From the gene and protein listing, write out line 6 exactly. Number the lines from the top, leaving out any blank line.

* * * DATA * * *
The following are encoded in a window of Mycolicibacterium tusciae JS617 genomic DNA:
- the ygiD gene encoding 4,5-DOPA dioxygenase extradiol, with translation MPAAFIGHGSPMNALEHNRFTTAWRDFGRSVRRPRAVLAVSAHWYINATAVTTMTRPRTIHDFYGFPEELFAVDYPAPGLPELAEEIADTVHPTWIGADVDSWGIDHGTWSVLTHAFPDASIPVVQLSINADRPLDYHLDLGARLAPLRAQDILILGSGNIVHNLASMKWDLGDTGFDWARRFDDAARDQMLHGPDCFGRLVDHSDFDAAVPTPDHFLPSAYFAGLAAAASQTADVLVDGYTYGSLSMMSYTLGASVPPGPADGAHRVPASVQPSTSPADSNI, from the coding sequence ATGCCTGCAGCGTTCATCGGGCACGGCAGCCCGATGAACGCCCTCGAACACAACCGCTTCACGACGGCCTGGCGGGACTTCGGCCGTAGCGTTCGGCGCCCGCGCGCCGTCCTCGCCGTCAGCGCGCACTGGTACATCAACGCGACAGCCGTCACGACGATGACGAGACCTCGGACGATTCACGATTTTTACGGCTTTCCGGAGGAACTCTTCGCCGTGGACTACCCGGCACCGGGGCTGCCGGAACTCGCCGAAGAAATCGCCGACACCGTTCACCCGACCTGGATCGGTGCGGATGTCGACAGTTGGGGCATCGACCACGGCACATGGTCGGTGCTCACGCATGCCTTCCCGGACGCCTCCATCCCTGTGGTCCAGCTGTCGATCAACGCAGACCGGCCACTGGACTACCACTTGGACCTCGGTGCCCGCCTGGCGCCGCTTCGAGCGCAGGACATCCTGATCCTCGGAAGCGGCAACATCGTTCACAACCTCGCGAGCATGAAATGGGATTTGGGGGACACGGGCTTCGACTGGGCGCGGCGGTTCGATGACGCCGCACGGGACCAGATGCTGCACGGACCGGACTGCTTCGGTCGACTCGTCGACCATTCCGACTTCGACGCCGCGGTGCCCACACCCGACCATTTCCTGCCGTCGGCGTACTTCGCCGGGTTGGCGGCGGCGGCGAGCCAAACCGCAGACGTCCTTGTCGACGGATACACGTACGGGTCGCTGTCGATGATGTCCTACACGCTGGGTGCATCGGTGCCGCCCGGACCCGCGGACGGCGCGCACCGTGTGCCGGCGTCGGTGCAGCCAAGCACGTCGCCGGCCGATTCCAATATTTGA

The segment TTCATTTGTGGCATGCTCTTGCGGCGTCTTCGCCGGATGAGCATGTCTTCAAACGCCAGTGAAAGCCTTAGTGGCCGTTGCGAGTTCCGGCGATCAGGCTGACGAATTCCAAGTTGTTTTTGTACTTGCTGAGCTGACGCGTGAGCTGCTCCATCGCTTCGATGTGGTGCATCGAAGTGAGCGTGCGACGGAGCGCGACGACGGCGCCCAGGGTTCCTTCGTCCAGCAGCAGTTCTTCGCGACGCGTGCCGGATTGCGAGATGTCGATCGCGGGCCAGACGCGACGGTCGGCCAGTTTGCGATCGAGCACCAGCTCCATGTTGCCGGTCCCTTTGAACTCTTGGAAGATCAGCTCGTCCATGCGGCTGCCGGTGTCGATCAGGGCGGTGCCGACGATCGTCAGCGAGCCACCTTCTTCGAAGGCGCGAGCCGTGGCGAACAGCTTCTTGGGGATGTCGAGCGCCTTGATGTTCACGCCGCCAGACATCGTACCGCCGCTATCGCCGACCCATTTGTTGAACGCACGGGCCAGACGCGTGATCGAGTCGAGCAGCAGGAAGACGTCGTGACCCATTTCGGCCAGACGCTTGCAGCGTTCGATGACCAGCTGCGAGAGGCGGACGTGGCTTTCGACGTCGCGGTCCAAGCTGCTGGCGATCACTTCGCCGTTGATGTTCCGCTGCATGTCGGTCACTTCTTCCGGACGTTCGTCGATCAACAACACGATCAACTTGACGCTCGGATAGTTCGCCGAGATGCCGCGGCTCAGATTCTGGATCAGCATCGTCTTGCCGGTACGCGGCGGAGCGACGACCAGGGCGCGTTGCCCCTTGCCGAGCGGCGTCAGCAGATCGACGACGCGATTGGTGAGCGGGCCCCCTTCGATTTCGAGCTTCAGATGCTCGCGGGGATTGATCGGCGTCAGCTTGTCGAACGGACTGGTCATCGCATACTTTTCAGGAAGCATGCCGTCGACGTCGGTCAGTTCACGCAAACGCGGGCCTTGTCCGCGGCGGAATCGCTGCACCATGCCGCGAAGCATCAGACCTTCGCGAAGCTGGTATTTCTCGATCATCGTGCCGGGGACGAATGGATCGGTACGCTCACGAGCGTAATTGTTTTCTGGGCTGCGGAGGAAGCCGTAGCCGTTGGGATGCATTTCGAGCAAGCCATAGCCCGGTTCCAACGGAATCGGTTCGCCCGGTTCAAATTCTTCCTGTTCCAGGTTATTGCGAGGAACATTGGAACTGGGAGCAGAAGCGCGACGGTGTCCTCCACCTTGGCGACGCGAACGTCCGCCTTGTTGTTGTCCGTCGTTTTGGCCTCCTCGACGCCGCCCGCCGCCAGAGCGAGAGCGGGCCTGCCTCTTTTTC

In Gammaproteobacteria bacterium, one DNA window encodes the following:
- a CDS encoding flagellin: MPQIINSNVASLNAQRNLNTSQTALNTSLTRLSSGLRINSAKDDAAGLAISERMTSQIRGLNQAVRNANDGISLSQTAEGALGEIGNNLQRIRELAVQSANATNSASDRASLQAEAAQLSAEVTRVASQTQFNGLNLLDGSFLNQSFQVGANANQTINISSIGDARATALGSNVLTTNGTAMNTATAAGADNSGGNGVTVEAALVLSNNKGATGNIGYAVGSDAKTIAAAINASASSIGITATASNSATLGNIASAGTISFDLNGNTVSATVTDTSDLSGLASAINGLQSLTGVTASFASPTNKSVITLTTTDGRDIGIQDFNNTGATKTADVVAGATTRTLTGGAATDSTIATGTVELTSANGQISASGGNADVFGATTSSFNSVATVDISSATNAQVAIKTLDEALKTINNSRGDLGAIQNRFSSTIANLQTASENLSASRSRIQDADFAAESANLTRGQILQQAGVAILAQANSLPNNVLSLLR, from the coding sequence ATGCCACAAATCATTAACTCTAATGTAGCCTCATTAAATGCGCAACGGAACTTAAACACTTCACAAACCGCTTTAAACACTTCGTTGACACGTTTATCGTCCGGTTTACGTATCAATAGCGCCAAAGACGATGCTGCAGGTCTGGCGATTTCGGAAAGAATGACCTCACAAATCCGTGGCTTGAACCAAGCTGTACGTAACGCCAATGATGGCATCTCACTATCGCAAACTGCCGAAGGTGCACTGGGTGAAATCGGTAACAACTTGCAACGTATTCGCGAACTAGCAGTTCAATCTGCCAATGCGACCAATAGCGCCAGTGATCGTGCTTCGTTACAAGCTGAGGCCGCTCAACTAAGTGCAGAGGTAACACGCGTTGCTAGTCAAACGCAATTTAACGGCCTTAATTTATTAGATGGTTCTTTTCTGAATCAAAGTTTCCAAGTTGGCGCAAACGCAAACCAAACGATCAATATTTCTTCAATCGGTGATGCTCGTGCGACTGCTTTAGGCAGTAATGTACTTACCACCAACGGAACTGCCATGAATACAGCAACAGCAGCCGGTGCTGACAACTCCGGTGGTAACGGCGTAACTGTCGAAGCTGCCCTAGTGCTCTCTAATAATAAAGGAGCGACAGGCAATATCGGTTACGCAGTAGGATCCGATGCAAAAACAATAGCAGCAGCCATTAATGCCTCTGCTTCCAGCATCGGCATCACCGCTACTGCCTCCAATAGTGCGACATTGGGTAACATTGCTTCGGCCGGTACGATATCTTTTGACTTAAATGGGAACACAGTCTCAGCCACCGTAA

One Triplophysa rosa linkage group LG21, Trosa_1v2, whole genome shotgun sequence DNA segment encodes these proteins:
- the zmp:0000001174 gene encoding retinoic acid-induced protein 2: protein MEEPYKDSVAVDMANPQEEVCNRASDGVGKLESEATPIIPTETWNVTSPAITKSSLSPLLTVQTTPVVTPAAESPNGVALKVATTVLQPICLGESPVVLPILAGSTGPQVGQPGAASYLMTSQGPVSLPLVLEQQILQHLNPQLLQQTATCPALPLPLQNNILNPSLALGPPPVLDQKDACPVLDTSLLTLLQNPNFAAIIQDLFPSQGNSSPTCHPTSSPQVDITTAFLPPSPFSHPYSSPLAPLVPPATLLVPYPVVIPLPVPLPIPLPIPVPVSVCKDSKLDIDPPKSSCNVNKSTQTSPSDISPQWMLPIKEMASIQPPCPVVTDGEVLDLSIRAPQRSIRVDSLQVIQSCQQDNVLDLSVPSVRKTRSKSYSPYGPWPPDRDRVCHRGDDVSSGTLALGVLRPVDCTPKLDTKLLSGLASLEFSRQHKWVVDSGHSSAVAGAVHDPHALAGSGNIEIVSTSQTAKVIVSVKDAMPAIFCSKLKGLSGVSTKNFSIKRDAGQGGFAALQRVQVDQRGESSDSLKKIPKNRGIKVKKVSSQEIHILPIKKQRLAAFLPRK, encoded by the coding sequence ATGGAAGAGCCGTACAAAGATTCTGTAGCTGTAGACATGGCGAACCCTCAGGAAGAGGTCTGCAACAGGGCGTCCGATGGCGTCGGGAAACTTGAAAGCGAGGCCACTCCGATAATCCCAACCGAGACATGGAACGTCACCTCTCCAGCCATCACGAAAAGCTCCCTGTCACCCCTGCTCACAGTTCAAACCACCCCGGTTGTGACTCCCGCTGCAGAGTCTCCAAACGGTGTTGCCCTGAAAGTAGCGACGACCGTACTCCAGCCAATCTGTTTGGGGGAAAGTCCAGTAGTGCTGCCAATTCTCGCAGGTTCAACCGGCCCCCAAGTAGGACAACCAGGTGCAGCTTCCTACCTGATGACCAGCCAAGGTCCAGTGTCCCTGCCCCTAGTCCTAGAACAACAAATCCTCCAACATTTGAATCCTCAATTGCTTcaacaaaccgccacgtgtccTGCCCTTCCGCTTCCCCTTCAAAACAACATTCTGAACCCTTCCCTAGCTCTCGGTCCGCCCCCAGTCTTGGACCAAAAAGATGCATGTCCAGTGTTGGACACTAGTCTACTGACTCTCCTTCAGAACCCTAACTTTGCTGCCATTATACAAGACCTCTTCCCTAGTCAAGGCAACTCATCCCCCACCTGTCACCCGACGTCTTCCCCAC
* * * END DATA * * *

One Triplophysa rosa linkage group LG21, Trosa_1v2, whole genome shotgun sequence DNA segment encodes these proteins: